Department of Nuclear Medicine, Philipps-University of Marburg, Germany. firstname.lastname@example.org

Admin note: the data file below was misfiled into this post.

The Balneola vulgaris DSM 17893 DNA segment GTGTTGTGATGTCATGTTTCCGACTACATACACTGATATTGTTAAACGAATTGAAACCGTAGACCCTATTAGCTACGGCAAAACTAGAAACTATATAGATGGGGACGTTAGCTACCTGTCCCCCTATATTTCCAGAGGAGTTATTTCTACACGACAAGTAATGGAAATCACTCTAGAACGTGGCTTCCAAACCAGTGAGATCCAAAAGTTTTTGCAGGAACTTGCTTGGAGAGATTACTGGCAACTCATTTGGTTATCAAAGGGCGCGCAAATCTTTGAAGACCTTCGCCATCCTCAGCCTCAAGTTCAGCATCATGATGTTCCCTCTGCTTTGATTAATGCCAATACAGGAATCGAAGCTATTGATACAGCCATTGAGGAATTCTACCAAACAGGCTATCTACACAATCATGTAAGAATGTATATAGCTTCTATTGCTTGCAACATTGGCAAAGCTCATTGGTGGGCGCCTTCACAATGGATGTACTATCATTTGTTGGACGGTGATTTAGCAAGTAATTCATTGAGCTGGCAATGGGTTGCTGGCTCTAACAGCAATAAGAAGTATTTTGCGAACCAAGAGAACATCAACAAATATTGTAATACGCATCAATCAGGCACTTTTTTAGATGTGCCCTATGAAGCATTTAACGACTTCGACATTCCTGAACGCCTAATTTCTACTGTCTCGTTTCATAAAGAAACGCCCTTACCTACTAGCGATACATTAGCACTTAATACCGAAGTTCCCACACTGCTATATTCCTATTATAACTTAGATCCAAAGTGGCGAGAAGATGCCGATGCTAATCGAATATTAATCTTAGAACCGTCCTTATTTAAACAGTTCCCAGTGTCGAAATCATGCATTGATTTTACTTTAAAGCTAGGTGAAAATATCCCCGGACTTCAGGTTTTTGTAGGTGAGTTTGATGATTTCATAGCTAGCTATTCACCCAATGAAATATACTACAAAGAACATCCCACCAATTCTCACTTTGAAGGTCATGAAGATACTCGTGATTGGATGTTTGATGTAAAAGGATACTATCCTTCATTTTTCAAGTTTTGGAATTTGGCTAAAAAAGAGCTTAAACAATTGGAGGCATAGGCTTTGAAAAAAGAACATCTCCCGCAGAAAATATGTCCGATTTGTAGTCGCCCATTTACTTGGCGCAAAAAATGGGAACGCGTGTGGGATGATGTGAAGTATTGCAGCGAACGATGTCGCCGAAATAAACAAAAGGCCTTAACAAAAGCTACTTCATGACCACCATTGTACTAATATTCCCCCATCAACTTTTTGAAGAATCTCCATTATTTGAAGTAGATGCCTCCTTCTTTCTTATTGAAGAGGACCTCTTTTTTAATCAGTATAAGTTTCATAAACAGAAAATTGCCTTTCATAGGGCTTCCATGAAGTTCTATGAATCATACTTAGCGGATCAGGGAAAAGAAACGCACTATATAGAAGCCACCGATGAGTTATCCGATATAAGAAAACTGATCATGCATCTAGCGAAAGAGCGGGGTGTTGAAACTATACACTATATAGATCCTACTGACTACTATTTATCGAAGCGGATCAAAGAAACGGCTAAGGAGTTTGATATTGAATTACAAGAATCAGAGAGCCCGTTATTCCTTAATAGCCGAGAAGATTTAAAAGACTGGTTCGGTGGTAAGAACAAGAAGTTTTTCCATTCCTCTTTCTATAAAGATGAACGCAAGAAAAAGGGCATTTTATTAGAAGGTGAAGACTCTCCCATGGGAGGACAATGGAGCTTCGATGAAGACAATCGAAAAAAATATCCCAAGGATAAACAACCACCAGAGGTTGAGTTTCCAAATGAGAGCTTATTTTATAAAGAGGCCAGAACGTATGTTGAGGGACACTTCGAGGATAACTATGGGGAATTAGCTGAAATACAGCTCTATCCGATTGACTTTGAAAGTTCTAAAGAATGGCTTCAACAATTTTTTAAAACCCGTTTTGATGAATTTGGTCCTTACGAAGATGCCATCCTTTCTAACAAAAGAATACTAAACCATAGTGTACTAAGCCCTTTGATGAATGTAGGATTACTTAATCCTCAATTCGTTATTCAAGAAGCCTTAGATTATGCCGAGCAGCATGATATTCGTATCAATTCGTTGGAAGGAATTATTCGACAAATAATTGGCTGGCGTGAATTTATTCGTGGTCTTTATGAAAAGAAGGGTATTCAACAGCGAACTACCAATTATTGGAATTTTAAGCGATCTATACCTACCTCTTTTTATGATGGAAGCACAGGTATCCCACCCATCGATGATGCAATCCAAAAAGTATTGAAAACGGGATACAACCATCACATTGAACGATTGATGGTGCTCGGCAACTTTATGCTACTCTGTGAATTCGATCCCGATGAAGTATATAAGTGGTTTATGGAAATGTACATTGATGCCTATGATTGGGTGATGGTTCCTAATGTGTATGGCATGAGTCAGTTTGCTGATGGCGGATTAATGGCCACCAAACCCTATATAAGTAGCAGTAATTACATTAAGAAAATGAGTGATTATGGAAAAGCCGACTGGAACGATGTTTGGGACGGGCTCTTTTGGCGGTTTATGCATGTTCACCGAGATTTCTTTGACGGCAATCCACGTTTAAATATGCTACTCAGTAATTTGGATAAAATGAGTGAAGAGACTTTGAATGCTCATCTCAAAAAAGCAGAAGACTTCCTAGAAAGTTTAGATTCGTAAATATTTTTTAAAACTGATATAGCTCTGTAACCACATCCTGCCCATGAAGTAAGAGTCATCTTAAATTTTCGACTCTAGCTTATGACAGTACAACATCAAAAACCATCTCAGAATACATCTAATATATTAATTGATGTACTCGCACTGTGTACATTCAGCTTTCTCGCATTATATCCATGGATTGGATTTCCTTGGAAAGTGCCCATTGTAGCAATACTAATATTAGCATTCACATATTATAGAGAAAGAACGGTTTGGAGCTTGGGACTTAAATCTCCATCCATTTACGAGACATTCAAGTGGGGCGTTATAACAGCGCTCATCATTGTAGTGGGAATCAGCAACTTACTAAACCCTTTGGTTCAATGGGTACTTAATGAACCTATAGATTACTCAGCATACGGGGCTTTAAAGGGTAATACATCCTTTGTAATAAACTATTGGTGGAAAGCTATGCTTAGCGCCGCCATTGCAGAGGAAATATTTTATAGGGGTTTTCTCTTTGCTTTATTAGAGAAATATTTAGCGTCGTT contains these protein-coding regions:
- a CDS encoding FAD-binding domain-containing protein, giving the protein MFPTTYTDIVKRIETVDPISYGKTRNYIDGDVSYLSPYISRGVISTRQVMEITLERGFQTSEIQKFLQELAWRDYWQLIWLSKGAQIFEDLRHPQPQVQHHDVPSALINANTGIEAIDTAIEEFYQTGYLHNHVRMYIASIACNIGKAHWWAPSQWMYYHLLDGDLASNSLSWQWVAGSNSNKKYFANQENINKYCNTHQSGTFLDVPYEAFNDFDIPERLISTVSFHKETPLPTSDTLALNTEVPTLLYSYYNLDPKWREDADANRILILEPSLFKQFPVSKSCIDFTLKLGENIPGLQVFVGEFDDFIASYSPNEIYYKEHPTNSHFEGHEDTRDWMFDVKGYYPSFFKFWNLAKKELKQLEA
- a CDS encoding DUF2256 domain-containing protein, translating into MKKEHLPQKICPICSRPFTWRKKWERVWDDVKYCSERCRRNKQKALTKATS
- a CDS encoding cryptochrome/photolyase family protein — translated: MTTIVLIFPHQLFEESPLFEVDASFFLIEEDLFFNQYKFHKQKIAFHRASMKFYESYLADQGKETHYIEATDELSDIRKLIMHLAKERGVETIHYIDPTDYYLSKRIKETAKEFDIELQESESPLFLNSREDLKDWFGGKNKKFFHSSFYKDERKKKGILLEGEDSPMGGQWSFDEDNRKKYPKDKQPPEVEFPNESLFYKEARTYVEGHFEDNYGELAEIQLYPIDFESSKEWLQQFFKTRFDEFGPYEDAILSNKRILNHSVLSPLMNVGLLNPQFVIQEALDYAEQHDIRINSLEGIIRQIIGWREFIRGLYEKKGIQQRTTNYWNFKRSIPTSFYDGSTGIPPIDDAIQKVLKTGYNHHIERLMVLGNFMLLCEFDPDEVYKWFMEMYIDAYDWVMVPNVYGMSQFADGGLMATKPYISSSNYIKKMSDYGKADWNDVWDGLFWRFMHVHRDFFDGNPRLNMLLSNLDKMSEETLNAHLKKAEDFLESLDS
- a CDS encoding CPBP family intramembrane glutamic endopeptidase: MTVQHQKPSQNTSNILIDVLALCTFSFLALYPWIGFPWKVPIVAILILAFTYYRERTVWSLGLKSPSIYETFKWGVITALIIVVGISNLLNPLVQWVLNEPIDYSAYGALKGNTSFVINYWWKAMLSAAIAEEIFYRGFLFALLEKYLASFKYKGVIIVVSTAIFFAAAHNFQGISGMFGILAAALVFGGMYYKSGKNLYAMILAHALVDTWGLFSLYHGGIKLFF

The somatostatin analogue octreotide was the first radiopeptide to be used for the scintigraphic diagnosis of tumors. Somatostatin receptor scintigraphy (SRS) has proven its value, especially in the detection of gut neuroendocrine tumors. In some tumor types, it is considered the diagnostic gold standard. In carcinoid tumors of the lung, SRS is of major importance in diagnostic workup. Furthermore, the combination of computed tomography scanning and SRS is a reliable and cost-effective approach for the evaluation of single pulmonary nodules. Despite these favorable properties, SRS fails in the detection of metastases of lung cancer. The problem of false-positive results in SRS resulting from inflammatory disease might be overcome by the use of new radiopeptides such as cholecystokinin-B receptor-binding gastrin analogues. This article focuses on the current status of peptide-receptor scintigraphy in the diagnosis of lung tumors and on future developments in this field.